What is "probable cause"?  Probable cause means "information sufficient to support a reasonable belief that an offense has been committed by the person to be arrested."  Probable cause does not mean proof beyond a reasonable doubt or proof by a preponderance of the evidence.  It does not mean the person is guilty.  It simply means that the police officer had a "reasonable belief" that the person committed a crime.

This is a very low standard, one that is usually satisfied by police officers who perform their jobs competently and in good faith.  (An even lower standard -- "reasonable suspicion" -- is required to justify a so-called investigative stop-and-frisk.)  Importantly, just because a person in fact is innocent, there still may be probable cause for his arrest.

The existence of probable cause is a complete defense to an action for false arrest, under both federal law and state law.  If the police officer had probable cause, therefore, even if the person was innocent, the police officer (or the city) will not be liable for false arrest.  This means that many claims for false arrest will be defeated in court, once the police officer shows the court the evidence he relied upon in arresting the plaintiff.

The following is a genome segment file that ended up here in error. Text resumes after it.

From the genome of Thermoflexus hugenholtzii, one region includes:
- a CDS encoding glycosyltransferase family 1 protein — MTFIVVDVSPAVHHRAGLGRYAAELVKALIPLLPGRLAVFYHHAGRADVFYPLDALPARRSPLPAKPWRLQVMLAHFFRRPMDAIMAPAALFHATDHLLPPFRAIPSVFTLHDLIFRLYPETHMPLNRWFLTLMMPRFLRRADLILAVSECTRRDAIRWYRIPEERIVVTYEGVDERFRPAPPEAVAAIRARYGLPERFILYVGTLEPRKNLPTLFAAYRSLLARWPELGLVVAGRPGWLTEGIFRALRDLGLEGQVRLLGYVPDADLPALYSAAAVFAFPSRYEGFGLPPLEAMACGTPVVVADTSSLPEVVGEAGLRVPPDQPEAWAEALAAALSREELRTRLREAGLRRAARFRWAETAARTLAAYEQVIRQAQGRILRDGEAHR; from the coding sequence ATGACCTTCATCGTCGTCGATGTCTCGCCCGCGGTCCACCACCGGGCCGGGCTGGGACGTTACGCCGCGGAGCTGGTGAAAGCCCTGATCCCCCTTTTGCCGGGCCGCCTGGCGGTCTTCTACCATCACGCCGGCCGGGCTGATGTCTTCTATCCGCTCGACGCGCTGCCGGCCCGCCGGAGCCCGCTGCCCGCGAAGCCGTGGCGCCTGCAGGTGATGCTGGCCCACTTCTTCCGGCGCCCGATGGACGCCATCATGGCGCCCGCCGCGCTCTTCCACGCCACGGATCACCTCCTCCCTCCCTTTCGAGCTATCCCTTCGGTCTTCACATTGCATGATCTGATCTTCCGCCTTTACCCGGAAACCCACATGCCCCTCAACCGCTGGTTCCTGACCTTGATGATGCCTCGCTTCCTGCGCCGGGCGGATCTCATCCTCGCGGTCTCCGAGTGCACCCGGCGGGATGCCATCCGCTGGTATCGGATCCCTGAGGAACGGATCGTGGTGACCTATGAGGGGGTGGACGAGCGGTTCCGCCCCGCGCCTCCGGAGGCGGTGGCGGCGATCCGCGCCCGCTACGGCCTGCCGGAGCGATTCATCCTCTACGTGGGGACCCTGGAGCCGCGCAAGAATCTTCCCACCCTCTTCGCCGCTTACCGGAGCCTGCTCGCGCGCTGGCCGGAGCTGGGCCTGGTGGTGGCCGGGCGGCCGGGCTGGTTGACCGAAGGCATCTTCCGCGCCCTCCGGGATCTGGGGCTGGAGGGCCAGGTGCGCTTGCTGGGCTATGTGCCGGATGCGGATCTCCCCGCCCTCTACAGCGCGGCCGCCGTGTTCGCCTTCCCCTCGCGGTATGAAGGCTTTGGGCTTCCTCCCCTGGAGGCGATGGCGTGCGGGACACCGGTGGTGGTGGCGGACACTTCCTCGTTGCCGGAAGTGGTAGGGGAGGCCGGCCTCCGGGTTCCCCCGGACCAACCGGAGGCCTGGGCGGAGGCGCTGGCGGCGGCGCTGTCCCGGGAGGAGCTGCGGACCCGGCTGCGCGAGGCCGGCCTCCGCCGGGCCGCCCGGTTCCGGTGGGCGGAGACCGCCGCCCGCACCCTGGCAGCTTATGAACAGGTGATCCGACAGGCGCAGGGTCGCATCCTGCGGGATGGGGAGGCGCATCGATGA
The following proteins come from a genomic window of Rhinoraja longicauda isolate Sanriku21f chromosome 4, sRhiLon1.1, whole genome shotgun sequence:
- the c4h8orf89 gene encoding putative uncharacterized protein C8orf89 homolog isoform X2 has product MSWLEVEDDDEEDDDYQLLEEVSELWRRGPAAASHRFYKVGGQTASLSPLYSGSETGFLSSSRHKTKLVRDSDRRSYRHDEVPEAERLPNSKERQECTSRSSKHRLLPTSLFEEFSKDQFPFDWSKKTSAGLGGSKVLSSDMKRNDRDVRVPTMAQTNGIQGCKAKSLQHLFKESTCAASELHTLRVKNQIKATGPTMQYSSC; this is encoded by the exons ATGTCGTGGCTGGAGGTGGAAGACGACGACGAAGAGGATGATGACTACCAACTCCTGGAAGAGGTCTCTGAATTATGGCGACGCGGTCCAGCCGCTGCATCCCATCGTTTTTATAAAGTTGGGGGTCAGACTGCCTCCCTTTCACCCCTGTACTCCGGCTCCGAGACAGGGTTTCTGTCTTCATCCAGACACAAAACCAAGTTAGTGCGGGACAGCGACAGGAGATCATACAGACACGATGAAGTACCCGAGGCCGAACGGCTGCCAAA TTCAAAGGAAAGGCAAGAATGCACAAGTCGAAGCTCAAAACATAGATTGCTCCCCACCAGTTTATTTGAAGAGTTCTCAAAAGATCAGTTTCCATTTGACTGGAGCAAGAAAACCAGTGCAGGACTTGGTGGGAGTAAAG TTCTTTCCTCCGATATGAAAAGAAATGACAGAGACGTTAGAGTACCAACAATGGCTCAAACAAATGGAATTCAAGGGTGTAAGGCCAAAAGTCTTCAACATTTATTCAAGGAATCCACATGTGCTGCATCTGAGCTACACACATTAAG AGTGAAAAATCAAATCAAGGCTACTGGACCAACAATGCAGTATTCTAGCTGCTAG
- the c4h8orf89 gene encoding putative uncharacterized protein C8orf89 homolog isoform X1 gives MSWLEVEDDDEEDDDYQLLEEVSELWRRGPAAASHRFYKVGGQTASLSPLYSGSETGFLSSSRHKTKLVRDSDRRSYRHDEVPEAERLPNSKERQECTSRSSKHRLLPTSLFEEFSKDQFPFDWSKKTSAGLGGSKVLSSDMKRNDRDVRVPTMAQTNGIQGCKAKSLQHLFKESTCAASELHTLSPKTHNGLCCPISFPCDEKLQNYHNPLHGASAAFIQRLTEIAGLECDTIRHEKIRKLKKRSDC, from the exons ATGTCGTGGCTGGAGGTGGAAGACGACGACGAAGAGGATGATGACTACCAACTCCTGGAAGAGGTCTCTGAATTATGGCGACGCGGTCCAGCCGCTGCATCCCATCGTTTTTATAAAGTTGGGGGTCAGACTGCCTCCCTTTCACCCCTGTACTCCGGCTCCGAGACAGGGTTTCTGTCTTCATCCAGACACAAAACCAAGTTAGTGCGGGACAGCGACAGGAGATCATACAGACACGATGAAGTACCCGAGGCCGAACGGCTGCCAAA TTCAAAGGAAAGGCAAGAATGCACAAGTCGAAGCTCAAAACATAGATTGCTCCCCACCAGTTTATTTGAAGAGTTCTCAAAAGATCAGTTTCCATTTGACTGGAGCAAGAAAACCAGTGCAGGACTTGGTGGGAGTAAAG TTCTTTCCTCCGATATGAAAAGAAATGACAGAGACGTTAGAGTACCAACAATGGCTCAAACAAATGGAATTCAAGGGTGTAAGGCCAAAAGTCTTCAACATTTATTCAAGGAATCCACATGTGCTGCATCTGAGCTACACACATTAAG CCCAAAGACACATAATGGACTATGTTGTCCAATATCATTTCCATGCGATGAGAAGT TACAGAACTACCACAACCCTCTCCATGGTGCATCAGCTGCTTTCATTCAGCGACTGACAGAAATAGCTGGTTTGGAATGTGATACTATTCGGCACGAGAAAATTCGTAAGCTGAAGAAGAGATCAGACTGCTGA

Of course, if the police officer's version of events is legitimately disputed by the plaintiff, or if the police officer is lying about what happened, or if the police officer's assessment of the situation was wrong, or if the police officer acted in bad faith, then the plaintiff may be able to show that there was no probable cause for his arrest; if so, his claim will be allowed to proceed.

Note:  If a person was indicted by a grand jury, or the criminal court ruled against him at a probable cause hearing, or he pleaded guilty, or the jury convicted him at trial, then he will not be able to sue for false arrest (unless he can prove that he was the victim of police fraud or perjury or suppression of evidence or other serious misconduct).  But accepting an ACD (adjournment in contemplation of dismissal) will not bar a person from suing for false arrest.